Peripheral Neuropathies: State of the Art on Modern Use of Electrodiagnostic Examination in Guillain-Barrè Syndrome and Rehabilitative Implications in Children
Piero Pavone1, Giuseppe Costanza2, Giovanni Cacciaguerra2*, Francesco Pizzo2, Maria Grazia Pappalardo2, Silvia Marino3, Rita Chiaramonte4 and Michele Vecchio4
1Department of Clinical and Experimental Medicine, University Hospital “Policlinico-San Marco”, Italy
2Postgraduate Training Program in Pediatrics, Department of Clinical and Experimental Medicine, University of Catania, Italy
3Unit of Pediatrics and Pediatric Emergency, AOU “Policlinico”, PO “San Marco”, University of Catania, Italy
4Department of Biomedical and Biotechnological Sciences, Section of Pharmacology, University of Catania, Italy
*Corresponding Author: Giovanni Cacciaguerra, Postgraduate Training Program in Pediatrics, Department of Clinical and Experimental Medicine, University of Catania, Italy.
October 08, 2021; Published: November 15, 2021
Introduction: Guillain-Barré syndrome is an immune-mediated segmentary peripheral polyneuropathy The different variants depend on the physio-pathogenic involved mechanism (predominantly demyelinating, the type of nerve damaged (predominantly motor) the antibody associations (IgM and IgG GM1, GD1a, GD1b, GQ1b, GT1b, LM1) Electrodiagnostic examination (EDX) can distinguish the type of involvement of the peripheral nerves, and the secondary compromise of the muscles.
Objective: The purpose of this review is to analyze the literature of the last 10 years about the most current descriptive and diagnostic applications of EDX in children, useful also to project rehabilitative program and to monitor the prognosis in pediatric patients.
Keywords: Electrodiagnosis; Guillain-Barre Syndrome; Peripheral Nervous System Diseases; Polyradiculoneuropathy
- Bourque PR., et al. “Autoimmune peripheral neuropathies”. Clinica Chimica Acta 449 (2015): 37-42.
- Sejvar JJ., et al. “Population incidence of Guillain-Barré syndrome: a systematic review and meta-analysis”. Neuroepidemiology 362 (2011): 123-133.
- Bourque PR., et al. “Cerebrospinal fluid total protein in Guillain-Barré syndrome variants: correlations with clinical category, severity, and electrophysiology”. Journal of Neurology 267 (2020): 746-751.
- Rajabally YA., et al. “Electrophysiological diagnosis of Guillain-Barré syndrome subtype: could a single study suffice?” Journal of Neurology, Neurosurgery, and Psychiatry 86 (2015): 115-119.
- Chiba A., et al. “Serum anti-GQ1b IgG antibody is associated with ophthalmoplegia in Miller Fisher syndrome and Guillain-Barré syndrome: clinical and immunohistochemical studies”. Neurology 43 (1993): 1911-1917.
- Ito M., et al. “Bickerstaff's brainstem encephalitis and Fisher syndrome form a continuous spectrum: clinical analysis of 581 cases”. Journal of Neurology 255 (2008): 674-682.
- Yuki N., et al. “Autoantibodies to GM1b and GalNAc-GD1a: relationship to Campylobacter jejuni infection and acute motor axonal neuropathy in China”. Journal of the Neurological Sciences 164 (1999): 134-138.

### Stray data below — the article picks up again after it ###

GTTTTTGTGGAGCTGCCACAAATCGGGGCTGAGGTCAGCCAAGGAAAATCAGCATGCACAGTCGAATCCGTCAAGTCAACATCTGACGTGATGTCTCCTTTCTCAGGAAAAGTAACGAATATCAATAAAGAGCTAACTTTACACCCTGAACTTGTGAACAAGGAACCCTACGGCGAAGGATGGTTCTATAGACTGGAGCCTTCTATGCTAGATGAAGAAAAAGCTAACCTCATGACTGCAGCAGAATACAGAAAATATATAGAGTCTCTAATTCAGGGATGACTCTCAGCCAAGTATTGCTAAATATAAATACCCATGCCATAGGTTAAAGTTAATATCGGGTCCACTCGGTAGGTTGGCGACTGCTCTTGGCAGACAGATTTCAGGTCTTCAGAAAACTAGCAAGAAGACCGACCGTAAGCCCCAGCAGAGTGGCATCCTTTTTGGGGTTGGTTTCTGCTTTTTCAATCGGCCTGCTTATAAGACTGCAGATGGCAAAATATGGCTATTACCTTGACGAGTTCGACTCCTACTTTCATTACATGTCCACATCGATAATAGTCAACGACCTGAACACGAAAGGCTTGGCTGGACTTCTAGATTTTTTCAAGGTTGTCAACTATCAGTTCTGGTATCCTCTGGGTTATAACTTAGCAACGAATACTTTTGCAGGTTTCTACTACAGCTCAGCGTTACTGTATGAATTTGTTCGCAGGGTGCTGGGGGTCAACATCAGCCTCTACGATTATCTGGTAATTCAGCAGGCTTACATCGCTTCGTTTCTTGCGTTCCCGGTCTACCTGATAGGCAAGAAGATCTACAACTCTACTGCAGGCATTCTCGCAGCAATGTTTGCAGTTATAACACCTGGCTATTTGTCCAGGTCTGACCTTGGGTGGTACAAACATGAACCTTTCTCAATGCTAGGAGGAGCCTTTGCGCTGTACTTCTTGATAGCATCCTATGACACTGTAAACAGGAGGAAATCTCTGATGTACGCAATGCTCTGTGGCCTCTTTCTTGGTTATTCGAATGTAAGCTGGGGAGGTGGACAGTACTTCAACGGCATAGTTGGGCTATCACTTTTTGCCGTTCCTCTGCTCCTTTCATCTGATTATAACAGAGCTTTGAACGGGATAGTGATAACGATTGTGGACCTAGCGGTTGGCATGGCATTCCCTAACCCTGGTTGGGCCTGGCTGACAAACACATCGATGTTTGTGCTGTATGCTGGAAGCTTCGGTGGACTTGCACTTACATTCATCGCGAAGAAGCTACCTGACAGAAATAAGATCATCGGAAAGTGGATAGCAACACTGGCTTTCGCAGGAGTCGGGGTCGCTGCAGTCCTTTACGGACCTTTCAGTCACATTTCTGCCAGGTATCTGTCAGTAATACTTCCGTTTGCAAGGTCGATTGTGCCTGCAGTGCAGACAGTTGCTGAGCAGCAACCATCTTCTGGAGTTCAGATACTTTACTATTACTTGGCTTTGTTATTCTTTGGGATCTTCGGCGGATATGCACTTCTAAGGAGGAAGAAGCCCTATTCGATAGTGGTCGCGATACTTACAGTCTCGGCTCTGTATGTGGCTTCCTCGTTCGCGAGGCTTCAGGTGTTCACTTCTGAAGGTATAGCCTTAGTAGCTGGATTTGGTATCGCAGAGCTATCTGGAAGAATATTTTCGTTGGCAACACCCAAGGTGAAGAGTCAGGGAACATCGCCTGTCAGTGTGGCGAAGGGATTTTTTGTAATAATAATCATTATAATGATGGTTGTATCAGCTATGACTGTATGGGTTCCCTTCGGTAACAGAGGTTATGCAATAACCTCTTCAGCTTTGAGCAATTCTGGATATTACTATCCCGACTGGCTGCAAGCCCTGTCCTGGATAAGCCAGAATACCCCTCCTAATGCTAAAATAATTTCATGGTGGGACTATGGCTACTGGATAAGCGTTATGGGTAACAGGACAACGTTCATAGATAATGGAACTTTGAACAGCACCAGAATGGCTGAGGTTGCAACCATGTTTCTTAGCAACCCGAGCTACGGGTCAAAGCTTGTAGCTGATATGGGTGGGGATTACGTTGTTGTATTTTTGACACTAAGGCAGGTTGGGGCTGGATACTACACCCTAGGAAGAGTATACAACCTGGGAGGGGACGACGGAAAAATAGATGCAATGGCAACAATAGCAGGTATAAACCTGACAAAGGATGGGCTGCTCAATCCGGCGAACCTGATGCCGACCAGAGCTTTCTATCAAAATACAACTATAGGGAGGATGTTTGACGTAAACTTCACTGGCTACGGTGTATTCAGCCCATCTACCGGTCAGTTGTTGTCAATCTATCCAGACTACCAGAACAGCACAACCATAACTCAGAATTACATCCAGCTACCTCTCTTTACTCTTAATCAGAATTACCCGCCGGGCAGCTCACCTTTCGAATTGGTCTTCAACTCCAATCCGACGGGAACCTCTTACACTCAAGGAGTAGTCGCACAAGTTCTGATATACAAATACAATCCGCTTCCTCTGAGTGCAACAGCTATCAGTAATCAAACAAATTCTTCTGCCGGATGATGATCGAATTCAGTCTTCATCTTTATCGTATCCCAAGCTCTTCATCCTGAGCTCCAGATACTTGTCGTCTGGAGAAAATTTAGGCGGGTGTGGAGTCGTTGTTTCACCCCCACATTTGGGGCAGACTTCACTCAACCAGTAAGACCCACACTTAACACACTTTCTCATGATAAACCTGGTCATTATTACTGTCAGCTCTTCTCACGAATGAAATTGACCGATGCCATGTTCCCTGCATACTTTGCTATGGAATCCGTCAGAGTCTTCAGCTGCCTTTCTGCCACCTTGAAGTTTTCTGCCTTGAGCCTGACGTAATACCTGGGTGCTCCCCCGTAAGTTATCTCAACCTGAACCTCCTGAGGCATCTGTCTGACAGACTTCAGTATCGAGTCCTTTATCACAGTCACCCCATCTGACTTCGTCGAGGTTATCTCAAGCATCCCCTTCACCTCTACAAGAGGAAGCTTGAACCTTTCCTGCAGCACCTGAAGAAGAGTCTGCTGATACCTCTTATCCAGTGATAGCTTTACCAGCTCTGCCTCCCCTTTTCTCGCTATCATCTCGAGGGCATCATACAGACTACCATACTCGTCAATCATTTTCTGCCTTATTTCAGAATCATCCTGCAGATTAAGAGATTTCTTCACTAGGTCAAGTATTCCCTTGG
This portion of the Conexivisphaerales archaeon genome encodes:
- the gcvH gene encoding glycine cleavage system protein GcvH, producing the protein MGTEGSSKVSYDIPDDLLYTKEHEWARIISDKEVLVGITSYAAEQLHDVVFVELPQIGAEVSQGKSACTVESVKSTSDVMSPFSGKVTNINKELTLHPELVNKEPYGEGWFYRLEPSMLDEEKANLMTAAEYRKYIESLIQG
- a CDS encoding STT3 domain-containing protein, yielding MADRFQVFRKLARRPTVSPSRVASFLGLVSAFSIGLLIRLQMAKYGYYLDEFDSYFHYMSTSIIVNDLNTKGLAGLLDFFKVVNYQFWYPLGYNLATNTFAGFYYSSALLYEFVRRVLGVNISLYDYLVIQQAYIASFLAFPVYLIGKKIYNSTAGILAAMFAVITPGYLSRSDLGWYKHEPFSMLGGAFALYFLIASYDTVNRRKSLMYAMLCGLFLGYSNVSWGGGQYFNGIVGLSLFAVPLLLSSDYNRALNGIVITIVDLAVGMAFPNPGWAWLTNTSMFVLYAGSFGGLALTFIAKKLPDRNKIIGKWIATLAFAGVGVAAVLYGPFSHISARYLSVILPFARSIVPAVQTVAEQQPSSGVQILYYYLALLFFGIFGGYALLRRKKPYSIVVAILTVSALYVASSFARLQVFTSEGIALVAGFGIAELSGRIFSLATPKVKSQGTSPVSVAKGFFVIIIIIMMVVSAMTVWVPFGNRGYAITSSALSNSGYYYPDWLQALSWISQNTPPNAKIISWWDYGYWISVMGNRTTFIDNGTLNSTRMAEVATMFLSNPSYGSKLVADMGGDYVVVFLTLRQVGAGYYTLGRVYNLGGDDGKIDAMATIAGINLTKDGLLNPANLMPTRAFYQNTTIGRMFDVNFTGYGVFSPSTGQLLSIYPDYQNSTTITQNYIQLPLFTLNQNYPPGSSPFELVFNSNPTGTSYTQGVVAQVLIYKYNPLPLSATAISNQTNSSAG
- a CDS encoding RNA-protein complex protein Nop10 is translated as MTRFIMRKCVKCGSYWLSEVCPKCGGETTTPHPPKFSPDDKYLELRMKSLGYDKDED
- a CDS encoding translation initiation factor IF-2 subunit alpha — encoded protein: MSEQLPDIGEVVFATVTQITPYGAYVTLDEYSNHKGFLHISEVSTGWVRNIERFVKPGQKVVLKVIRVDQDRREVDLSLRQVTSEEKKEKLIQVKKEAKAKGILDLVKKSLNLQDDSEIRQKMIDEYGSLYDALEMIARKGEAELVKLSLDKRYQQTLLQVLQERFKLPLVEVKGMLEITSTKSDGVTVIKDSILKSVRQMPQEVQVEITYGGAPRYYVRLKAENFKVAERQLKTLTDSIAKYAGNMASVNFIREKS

- Chémali KR and Tsao B. “Electrodiagnostic testing of nerves and muscles: when, why, and how to order”. Cleveland Clinic Journal of Medicine 72 (2005): 37-48.
- McComas AJ., et al. “Electrophysiological estimation of the number of motor units within a human muscle”. Journal of Neurology, Neurosurgery, and Psychiatry 34 (1971): 121-131.
- Brown WF. “A method for estimating the number of motor units in thenar muscles and the changes in motor unit count with ageing”. Journal of Neurology, Neurosurgery, and Psychiatry 35 (1972): 845-852.
- García A., et al. “Peripheral motor and sensory nerve conduction studies in normal infants and children”. Clinical Neurophysiology 111 (2000): 513-520.
- Roberts NM and Wertsch JJ. “Measuring sensory nerve action potential electrical power”. Muscle Nerve 41 (2010): 318-323.
- Nadeem AS., et al. “Analysis of F-wave parameters in normal infants and children”. Annals of Saudi Medicine 22 (2002): 181-185.
- Sathya GR., et al. “F wave index: A diagnostic tool for peripheral neuropathy”. Indian Journal of Medical Research 145 (2017): 353-357.
- Kang PB. “Pediatric Nerve Conduction Studies and EMG”. The Clinical Neurophysiology Primer Edited by: A. S. Blum and S. B. Rutkove. (2007): 369-389.
- Shefner JM and Gooch CL. “Motor unit number estimation”. Physical Medicine and Rehabilitation Clinics of North America 14 (2003): 243-260.
- Hadden RD., et al. “ Electrophysiological classification of Guillain-Barré syndrome: clinical associations and outcome. Plasma Exchange/Sandoglobulin Guillain-Barré Syndrome Trial Group”. Annals of Neurology 44 (1998): 780-788.
- Roodbol J., et al. “Recognizing Guillain-Barre syndrome in preschool children”. Neurology 76 (2011): 807-810.
- Roodbol J., et al. “Diagnosis of Guillain-Barré syndrome in children and validation of the Brighton criteria”. Journal of Neurology 264 (2017): 856-861.
- Karalok ZS., et al. “Guillain-Barré syndrome in children: subtypes and outcome”. Child's Nervous System 34 (2018): 2291-2297.
- Estrade S., et al. “Prognostic factors for the sequelae and severity of Guillain-Barré syndrome in children”. Muscle Nerve 60 (2019): 716-723.
- Kılıç B., et al. “Clinical, electrophysiological findings and evaluation of prognosis of patients with Guillain-Barré syndrome”. Turkish Journal of Pediatrics 61 (2019): 200-208.
- Barzegar M., et al. “Predictive factors for achieving independent walking in children with Guillain-Barre syndrome”. Paediatric Research 82 (2017): 333-339.